First and most notably, depreciations – As I’m sure you all know, no ability lives forever. Something invariably comes along that will depreciate any given ability’s value. That being said, it has already been mentioned in an interview with Square Enix employees that most weapon classes will have several different potential builds included. The example of a non-specific tank class was given, in which you could equip abilities for damage, or defense/hate management. This implies a wide spectrum of abilities, most of which will not overlap in any destructive ways. Provoke, gained at level five, never loses its usefulness after all. Unfortunately, the ball is in Square Enix’s court right now as to how much this aspect of the choose function is useful.
Interestingly, there are other uses for the limitation of abilities. Most interesting of these is the potential for multi-class “lazy balancing”. With a limited number of slots, you have to choose what is more important to you as a character. I has been stated that abilities will primarily be received from weapons, but also be available from other sources. Let us examine, for a moment, a mixture where we have a goodly set of white magic available as well as a healthy amount of tanking options. Normally, you would all this class a paladin. You would also probably be correct. With a limited number of slots, however, the dynamic changes. If you want to be good at healing yourself and others, you will have to sacrifice slots that could have been used for hate management, or blocking moves. The inverse is also true.
I called this “lazy balancing” because it will, to a small extent curb the potential to have spikes in ability. It produces something surprisingly close to a smooth curve from damage, to mitigation, to healing, to buffing, to debuffing. Please keep in mind that this has nothing to do with how those abilities are available to the player, I am merely assuming that they are.
Another potential advantage to the limited ability access is purely development directed. With the slot limit, developers have two very interesting options. For one thing, if they feel that the game is becoming too stagnant, and players are becoming too set in their ways. Merely adding one slot would drastically change the balance of abilities. Builds that were previously unviable due to not having enough space suddenly work, whereas previously powerful sets fail to make use of the new ability slot, due to the new ability not being smoothly integrated into whatever made the previous set powerful. Unfortunately, how useful this technique is depends greatly on how willing the player base is to go out and try new things, instead of just tacking on another kind-of-useful instead of trying to optimize with the new potential.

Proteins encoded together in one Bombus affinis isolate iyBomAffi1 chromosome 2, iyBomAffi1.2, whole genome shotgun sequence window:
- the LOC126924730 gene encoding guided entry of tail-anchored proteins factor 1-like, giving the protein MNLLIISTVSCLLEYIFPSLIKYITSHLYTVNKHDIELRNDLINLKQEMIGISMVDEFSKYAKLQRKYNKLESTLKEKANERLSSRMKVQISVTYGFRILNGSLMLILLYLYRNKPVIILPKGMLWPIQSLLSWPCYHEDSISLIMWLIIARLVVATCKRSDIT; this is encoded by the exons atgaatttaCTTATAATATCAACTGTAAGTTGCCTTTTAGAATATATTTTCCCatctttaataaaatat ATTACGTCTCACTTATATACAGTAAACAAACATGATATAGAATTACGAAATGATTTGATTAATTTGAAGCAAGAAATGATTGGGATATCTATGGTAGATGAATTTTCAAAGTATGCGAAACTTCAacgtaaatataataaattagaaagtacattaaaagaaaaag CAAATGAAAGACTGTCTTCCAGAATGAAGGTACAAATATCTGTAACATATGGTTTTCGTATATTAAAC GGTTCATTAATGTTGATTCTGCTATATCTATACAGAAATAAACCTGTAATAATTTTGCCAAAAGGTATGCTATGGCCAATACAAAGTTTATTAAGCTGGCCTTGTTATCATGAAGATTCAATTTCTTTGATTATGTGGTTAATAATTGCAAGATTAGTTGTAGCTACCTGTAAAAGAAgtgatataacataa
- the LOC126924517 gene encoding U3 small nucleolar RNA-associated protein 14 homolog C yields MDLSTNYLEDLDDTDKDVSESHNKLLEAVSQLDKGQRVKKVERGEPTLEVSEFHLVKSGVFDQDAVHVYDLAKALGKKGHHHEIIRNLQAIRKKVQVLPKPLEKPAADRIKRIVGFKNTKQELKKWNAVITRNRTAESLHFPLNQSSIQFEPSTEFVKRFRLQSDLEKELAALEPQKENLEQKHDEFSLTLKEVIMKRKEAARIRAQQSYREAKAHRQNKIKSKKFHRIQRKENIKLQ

The other potential use for the limited slots for developers is for challenges and events. Salvage made use of a system in which equipment slots were locked, as well as magic, melee, ect. It was not the most popular of end-game activities, but it did prove the concept. Also, it would not have to be a total lockout. For instance, in a given situation, you may have to make do with -2 from your normal slots, due to some in-game reason (just woke up?).
Given that Square Enix are thinking about the maximization of variance in class abilities. I would be willing to bet that we will be seeing somewhere close to ten slots available to us, as well as around twenty abilities for each class. This would maximize the potential for the system. On the other hand, given Square Enix’s propensity to add abilities later in the game’s lifetime, we may see fewer abilities to leave room for more later, something close to fifteen. We can also only hope that the player base will keep an open mind to new combinations throughout the game’s lifespan.